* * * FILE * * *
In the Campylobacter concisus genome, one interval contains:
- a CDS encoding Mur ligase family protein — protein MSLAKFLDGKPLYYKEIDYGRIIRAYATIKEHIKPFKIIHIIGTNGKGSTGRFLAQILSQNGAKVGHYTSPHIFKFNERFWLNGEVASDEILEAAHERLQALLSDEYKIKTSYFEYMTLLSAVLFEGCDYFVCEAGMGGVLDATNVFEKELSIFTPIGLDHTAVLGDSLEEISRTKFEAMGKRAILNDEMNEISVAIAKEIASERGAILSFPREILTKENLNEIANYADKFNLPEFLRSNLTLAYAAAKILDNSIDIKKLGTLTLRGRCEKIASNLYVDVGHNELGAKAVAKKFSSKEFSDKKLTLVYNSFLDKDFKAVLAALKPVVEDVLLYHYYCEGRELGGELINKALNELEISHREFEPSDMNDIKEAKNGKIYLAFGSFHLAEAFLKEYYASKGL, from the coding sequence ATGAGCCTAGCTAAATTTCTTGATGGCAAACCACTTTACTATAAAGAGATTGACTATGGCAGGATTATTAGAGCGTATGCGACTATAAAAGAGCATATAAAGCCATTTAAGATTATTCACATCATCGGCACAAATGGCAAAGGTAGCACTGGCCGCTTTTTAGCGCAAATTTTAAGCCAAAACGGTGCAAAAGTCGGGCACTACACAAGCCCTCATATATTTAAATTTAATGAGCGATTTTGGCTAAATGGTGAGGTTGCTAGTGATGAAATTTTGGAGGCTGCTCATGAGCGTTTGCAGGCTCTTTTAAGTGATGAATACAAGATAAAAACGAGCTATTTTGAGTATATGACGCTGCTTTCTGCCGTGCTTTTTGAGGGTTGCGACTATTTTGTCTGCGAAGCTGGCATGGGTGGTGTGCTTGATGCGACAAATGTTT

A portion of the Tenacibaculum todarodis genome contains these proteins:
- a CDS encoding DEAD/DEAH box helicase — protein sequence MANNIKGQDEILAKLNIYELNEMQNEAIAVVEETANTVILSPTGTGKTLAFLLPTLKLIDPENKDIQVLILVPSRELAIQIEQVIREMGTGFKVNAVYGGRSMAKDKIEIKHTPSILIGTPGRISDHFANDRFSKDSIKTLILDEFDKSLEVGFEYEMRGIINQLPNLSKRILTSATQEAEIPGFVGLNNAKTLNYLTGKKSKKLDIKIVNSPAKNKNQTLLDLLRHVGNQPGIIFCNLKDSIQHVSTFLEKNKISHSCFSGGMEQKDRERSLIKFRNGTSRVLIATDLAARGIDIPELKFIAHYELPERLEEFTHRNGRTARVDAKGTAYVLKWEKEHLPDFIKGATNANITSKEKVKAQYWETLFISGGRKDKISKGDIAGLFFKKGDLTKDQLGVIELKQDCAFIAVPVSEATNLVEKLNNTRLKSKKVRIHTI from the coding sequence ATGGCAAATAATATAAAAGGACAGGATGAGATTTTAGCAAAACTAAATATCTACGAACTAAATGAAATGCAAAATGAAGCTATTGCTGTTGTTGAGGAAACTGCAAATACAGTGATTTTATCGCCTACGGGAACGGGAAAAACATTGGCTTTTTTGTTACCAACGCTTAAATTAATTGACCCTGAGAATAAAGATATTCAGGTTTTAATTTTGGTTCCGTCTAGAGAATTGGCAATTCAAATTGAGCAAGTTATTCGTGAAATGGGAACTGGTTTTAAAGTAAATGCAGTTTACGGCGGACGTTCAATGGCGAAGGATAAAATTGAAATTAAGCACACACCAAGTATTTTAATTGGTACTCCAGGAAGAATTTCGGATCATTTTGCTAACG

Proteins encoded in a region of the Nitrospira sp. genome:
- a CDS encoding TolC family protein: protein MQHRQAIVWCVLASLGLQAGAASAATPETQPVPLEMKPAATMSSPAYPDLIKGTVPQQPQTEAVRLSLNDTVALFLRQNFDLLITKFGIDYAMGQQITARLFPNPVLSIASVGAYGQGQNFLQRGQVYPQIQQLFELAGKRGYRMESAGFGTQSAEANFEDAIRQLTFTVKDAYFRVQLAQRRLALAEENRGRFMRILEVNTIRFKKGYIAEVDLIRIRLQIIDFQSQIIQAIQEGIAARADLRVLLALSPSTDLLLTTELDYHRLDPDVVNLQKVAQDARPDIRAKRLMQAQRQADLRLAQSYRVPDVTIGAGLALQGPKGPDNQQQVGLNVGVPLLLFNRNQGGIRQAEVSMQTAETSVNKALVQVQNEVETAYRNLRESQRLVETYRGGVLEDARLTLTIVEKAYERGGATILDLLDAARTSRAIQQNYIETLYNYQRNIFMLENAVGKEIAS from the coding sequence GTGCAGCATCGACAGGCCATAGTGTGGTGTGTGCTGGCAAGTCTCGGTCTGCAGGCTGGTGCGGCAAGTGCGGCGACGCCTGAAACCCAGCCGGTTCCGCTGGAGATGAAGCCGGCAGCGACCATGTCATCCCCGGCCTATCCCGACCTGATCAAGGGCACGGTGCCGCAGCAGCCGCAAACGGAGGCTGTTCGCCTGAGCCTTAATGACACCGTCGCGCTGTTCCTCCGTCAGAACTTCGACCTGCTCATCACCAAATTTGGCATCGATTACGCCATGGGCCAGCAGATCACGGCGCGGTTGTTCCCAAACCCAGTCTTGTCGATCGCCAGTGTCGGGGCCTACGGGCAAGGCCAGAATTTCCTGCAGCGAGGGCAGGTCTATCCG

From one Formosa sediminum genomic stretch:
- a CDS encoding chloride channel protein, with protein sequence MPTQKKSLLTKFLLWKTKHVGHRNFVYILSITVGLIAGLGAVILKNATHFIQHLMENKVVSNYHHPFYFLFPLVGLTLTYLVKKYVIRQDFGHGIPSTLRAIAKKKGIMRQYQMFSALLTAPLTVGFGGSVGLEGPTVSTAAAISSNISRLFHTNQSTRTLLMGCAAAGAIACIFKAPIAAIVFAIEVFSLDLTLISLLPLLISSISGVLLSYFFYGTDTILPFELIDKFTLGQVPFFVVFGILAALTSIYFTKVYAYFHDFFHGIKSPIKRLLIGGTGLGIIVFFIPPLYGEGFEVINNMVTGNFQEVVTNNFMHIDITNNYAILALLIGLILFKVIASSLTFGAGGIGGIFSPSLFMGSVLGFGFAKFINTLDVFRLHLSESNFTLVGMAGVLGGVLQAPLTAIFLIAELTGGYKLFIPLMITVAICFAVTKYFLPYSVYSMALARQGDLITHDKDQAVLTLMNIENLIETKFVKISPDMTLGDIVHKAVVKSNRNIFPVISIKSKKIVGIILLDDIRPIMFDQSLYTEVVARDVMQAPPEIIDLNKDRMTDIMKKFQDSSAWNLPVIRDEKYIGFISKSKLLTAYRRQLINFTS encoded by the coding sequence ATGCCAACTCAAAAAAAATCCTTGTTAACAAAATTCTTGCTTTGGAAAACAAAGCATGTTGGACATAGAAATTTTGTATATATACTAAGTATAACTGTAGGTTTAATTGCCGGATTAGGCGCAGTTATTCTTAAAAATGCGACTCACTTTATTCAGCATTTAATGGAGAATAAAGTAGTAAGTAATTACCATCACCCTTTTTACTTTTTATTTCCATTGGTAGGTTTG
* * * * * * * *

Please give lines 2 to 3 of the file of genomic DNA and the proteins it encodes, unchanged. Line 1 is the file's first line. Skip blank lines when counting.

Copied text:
- a CDS encoding Mur ligase family protein — protein MSLAKFLDGKPLYYKEIDYGRIIRAYATIKEHIKPFKIIHIIGTNGKGSTGRFLAQILSQNGAKVGHYTSPHIFKFNERFWLNGEVASDEILEAAHERLQALLSDEYKIKTSYFEYMTLLSAVLFEGCDYFVCEAGMGGVLDATNVFEKELSIFTPIGLDHTAVLGDSLEEISRTKFEAMGKRAILNDEMNEISVAIAKEIASERGAILSFPREILTKENLNEIANYADKFNLPEFLRSNLTLAYAAAKILDNSIDIKKLGTLTLRGRCEKIASNLYVDVGHNELGAKAVAKKFSSKEFSDKKLTLVYNSFLDKDFKAVLAALKPVVEDVLLYHYYCEGRELGGELINKALNELEISHREFEPSDMNDIKEAKNGKIYLAFGSFHLAEAFLKEYYASKGL, from the coding sequence ATGAGCCTAGCTAAATTTCTTGATGGCAAACCACTTTACTATAAAGAGATTGACTATGGCAGGATTATTAGAGCGTATGCGACTATAAAAGAGCATATAAAGCCATTTAAGATTATTCACATCATCGGCACAAATGGCAAAGGTAGCACTGGCCGCTTTTTAGCGCAAATTTTAAGCCAAAACGGTGCAAAAGTCGGGCACTACACAAGCCCTCATATATTTAAATTTAATGAGCGATTTTGGCTAAATGGTGAGGTTGCTAGTGATGAAATTTTGGAGGCTGCTCATGAGCGTTTGCAGGCTCTTTTAAGTGATGAATACAAGATAAAAACGAGCTATTTTGAGTATATGACGCTGCTTTCTGCCGTGCTTTTTGAGGGTTGCGACTATTTTGTCTGCGAAGCTGGCATGGGTGGTGTGCTTGATGCGACAAATGTTT

A portion of the Tenacibaculum todarodis genome contains these proteins: